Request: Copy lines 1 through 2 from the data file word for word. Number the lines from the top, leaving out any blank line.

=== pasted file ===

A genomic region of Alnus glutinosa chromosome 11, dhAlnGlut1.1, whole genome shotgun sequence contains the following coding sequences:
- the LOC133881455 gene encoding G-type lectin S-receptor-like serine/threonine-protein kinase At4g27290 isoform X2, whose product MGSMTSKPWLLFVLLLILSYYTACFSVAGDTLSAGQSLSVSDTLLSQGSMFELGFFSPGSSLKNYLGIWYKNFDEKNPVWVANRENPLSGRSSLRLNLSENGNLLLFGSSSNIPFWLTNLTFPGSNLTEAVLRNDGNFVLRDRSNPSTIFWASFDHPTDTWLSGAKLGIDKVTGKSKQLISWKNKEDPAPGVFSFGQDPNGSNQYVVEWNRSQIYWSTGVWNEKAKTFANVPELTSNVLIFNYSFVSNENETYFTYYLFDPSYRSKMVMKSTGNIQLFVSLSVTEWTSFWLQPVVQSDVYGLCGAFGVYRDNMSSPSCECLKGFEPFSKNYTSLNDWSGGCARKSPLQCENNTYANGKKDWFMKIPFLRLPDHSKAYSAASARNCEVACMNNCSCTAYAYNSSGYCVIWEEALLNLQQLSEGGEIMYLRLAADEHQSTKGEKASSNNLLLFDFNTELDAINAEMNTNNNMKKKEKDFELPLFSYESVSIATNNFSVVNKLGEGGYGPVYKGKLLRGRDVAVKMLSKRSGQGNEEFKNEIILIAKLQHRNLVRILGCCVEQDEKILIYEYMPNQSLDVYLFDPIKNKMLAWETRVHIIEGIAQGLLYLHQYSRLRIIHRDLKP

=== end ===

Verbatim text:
A genomic region of Alnus glutinosa chromosome 11, dhAlnGlut1.1, whole genome shotgun sequence contains the following coding sequences:
- the LOC133881455 gene encoding G-type lectin S-receptor-like serine/threonine-protein kinase At4g27290 isoform X2, whose product MGSMTSKPWLLFVLLLILSYYTACFSVAGDTLSAGQSLSVSDTLLSQGSMFELGFFSPGSSLKNYLGIWYKNFDEKNPVWVANRENPLSGRSSLRLNLSENGNLLLFGSSSNIPFWLTNLTFPGSNLTEAVLRNDGNFVLRDRSNPSTIFWASFDHPTDTWLSGAKLGIDKVTGKSKQLISWKNKEDPAPGVFSFGQDPNGSNQYVVEWNRSQIYWSTGVWNEKAKTFANVPELTSNVLIFNYSFVSNENETYFTYYLFDPSYRSKMVMKSTGNIQLFVSLSVTEWTSFWLQPVVQSDVYGLCGAFGVYRDNMSSPSCECLKGFEPFSKNYTSLNDWSGGCARKSPLQCENNTYANGKKDWFMKIPFLRLPDHSKAYSAASARNCEVACMNNCSCTAYAYNSSGYCVIWEEALLNLQQLSEGGEIMYLRLAADEHQSTKGEKASSNNLLLFDFNTELDAINAEMNTNNNMKKKEKDFELPLFSYESVSIATNNFSVVNKLGEGGYGPVYKGKLLRGRDVAVKMLSKRSGQGNEEFKNEIILIAKLQHRNLVRILGCCVEQDEKILIYEYMPNQSLDVYLFDPIKNKMLAWETRVHIIEGIAQGLLYLHQYSRLRIIHRDLKP